Speed Reading

What is it and how do you do it?

What is the Average Reading Speed?

In today’s hyper-competitive world, reading is about as fundamental skill as there is. In both school and the professional world, being able to read quickly and with good comprehension is essential for success. A person who can read more efficiently and has a higher average reading speed than his or her peers is at a huge advantage.

 

How Does My Average Reading Speed Compare to Other High School and College Students?

 

I love to read

The following list gives an overview of average reading speeds among young people. Remember, these are only averages and that lots of young men and women read both much slower and much quicker. To be a high-achieving student, above average reading skills are exceedingly beneficial, if not downright mandatory.

 

  • High School Freshman: 200 words per minute

  • High School Senior: 225-250 words per minute

  • College Freshman: 250 words per minute

  • College Senior: 275-300 words per minute

 

What Are the Advantages of a Faster Reading Speed?

 

Having a fast reading speed makes nearly everything you do in your academic career easier and more productive. For instance, studying is enhanced because you can quickly scan your notes and textbooks, leaving more time to focus on actually learning the relevant material.

 

Can I Improve My Reading Speed?

 

Re-Tracking

Most of us waste a substantial amount of time going back over words and phrases that we already read. Known as re-tracking, this process is a needless and a fixable reading speed bump. One easy but effective strategy is to trace what you read, word by word, with the tip of your finger or the point of a pencil. Move your tracing implement along at a steady rate and your eyes will naturally tend to keep up.

 

Sub-vocalization

This is a fancy word to describe the common practice of pronouncing each world in your head as you read. While you may be sitting in your chair silently, in your mind you’re still “saying” each and every syllable. This could be a result of the fact that we all learned to read out loud back when we were little kids.

While sub-vocalization is normal and nearly everyone does it to some degree, language experts suggest that eliminating it could dramatically boost a person’s average reading speed. The idea is that our minds are capable of processing words faster than we can pronounce them. If we can remove the habit of silently saying each word while reading and, instead, just see and understand the words, the pages will begin to fly by almost automatically.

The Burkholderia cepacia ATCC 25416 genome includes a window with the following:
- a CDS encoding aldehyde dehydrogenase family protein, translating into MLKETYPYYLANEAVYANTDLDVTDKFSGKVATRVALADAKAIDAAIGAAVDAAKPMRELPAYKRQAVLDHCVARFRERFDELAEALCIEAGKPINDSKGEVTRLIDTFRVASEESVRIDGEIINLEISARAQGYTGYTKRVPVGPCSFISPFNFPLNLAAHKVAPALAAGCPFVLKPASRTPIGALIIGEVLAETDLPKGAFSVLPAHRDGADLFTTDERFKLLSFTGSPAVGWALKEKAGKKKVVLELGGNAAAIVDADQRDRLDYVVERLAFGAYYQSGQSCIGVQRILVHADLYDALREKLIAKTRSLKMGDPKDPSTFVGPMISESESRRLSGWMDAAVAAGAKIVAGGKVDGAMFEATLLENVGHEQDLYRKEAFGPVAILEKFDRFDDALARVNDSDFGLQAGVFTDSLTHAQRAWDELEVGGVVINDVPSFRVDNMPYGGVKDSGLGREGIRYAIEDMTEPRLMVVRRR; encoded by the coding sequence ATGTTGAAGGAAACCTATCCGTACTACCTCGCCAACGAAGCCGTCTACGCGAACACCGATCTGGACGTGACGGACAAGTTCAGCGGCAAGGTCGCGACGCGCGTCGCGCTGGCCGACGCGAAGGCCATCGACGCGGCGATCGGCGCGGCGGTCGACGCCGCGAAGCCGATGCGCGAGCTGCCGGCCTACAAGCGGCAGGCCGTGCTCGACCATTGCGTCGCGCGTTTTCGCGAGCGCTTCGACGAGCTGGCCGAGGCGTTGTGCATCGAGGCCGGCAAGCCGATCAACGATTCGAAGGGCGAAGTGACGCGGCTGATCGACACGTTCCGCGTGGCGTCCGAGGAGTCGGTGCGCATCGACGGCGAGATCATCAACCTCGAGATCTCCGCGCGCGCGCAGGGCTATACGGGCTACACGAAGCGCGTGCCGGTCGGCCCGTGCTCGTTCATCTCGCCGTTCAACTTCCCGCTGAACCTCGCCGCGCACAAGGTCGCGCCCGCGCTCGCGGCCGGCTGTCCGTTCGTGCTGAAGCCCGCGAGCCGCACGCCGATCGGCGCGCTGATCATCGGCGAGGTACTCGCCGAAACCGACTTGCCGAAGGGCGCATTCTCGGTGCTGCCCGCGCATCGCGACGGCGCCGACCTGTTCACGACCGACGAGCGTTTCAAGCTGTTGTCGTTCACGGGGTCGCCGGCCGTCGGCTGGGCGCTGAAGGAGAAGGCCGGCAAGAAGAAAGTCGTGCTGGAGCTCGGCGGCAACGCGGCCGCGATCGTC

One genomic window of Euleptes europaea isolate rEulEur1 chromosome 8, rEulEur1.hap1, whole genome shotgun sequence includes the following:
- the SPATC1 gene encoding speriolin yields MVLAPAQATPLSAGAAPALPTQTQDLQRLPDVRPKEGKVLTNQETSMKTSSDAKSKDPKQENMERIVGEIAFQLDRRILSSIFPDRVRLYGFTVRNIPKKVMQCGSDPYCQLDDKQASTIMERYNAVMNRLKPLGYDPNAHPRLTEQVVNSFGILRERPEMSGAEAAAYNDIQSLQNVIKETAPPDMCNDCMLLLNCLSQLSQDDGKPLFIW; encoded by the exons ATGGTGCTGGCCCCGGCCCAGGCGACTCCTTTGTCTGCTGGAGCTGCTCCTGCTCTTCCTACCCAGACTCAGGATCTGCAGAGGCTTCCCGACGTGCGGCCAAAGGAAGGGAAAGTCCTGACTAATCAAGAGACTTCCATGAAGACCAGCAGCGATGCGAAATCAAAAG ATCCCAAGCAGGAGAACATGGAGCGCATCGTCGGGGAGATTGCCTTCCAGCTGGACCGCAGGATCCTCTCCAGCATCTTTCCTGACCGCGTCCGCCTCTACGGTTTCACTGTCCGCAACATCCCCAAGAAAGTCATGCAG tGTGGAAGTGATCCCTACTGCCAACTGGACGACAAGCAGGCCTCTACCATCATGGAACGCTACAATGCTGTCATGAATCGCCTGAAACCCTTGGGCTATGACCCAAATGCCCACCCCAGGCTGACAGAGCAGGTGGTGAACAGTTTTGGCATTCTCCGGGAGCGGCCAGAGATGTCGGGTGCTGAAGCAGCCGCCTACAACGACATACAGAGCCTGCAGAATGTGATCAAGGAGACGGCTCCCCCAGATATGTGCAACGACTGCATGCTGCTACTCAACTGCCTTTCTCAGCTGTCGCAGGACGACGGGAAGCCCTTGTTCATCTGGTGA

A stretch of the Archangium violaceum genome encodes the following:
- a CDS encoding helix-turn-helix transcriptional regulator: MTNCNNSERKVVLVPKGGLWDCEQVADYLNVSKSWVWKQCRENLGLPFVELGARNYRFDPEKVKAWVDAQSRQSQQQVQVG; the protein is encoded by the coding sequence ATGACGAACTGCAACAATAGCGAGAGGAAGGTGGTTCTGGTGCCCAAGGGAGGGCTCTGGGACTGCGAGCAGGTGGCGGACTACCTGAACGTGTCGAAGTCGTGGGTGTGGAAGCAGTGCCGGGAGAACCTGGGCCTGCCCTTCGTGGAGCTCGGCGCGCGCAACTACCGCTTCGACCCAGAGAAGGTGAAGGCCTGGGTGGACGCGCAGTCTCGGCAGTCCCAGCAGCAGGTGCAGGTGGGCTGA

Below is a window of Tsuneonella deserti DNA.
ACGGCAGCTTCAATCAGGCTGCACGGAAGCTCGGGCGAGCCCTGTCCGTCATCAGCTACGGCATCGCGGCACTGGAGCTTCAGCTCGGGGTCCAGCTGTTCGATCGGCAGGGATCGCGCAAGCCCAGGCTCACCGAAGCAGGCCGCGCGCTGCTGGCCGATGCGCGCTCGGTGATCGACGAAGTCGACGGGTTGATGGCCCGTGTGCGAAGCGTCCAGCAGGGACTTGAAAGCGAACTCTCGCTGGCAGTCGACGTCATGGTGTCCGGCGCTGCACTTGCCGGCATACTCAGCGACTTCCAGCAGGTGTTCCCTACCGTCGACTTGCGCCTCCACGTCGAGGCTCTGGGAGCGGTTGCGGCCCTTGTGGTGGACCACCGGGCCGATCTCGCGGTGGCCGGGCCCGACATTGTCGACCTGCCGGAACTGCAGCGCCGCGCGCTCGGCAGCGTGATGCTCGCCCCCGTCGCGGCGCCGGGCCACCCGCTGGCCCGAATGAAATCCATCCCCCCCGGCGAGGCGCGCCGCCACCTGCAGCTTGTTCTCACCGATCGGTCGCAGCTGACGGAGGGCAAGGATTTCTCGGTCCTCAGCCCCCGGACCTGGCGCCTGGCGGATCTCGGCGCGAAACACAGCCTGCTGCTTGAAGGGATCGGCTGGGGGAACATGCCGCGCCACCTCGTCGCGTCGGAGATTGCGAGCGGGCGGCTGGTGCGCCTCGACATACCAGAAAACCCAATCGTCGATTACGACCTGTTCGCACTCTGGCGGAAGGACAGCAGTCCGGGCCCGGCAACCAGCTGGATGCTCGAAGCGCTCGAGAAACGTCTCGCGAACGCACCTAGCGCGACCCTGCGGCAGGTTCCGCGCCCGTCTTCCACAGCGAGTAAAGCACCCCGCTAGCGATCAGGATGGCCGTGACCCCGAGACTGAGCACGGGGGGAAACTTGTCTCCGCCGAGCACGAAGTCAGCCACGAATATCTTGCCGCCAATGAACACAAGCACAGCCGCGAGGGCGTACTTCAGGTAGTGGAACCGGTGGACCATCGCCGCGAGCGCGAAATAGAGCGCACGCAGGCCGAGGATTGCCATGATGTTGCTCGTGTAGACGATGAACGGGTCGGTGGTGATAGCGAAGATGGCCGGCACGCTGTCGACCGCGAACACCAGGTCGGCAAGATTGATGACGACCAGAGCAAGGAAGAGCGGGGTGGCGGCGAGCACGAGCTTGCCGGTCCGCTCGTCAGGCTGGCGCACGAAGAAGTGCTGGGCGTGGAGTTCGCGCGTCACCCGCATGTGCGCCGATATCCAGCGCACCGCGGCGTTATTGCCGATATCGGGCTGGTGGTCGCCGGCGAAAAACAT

Posted by James - July 5, 2016 at 3:19 am

Categories: Articles, News, Speed Reading   Tags: , , ,

Evelyn Wood – Her Speed Reading Systems

Speed Reading

Known for her pioneering Speed Reading System. She was born in Logan, Utah in 1909. Received her B.A. in English from the University of Utah in 1929, and became a school teacher and a researcher.

Evelyn Wood began to study reading while she was a teacher. She wanted to understand why some people were naturally faster at reading, she tried to read very quickly also. While brushing off the pages of a book she had thrown down in despair, she discovered that the sweeping motion of her hand across the page caught the attention of her eyes, and helped them move more smoothly across the page. She then began establishing her own methods of using a finger/pointer to trace lines of text while eliminating sub-vocalizing. This method causes to increase speed over the average reading rate while increasing retention. She also discovered that faster readers were more effective readers.

Evelyn was capable of reading 2,700 words a minute. She often read down the page rather than left to right, reading groups of words or complete thoughts rather than single words. Evelyn also avoid involuntary rereading of material and applying their efficiency to varied material. She first taught the method at the University of Utah, and published her own book, Reading Skills in 1959. She and her husband, Doug Wood, started the Evelyn Wood Reading Dynamics business. Her classes were advertised on television in the 1960s and 1970s, and were also taught on college campuses in the United States until the late 1990s. One of Wood’s speed reading students claimed that she could read 689-page novel Gone with the Wind in less than one hour.